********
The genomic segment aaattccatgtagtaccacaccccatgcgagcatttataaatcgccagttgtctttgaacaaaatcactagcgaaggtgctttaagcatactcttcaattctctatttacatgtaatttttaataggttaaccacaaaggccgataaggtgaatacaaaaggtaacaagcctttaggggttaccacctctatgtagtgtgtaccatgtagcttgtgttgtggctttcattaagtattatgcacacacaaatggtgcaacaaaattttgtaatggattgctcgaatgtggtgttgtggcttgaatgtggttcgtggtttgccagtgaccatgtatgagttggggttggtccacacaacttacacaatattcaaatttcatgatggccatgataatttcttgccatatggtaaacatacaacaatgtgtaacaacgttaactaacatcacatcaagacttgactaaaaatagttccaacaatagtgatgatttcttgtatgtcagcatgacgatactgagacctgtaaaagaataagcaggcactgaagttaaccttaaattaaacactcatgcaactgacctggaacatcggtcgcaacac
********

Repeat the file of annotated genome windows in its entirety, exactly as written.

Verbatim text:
The genomic segment aaattccatgtagtaccacaccccatgcgagcatttataaatcgccagttgtctttgaacaaaatcactagcgaaggtgctttaagcatactcttcaattctctatttacatgtaatttttaataggttaaccacaaaggccgataaggtgaatacaaaaggtaacaagcctttaggggttaccacctctatgtagtgtgtaccatgtagcttgtgttgtggctttcattaagtattatgcacacacaaatggtgcaacaaaattttgtaatggattgctcgaatgtggtgttgtggcttgaatgtggttcgtggtttgccagtgaccatgtatgagttggggttggtccacacaacttacacaatattcaaatttcatgatggccatgataatttcttgccatatggtaaacatacaacaatgtgtaacaacgttaactaacatcacatcaagacttgactaaaaatagttccaacaatagtgatgatttcttgtatgtcagcatgacgatactgagacctgtaaaagaataagcaggcactgaagttaaccttaaattaaacactcatgcaactgacctggaacatcggtcgcaacac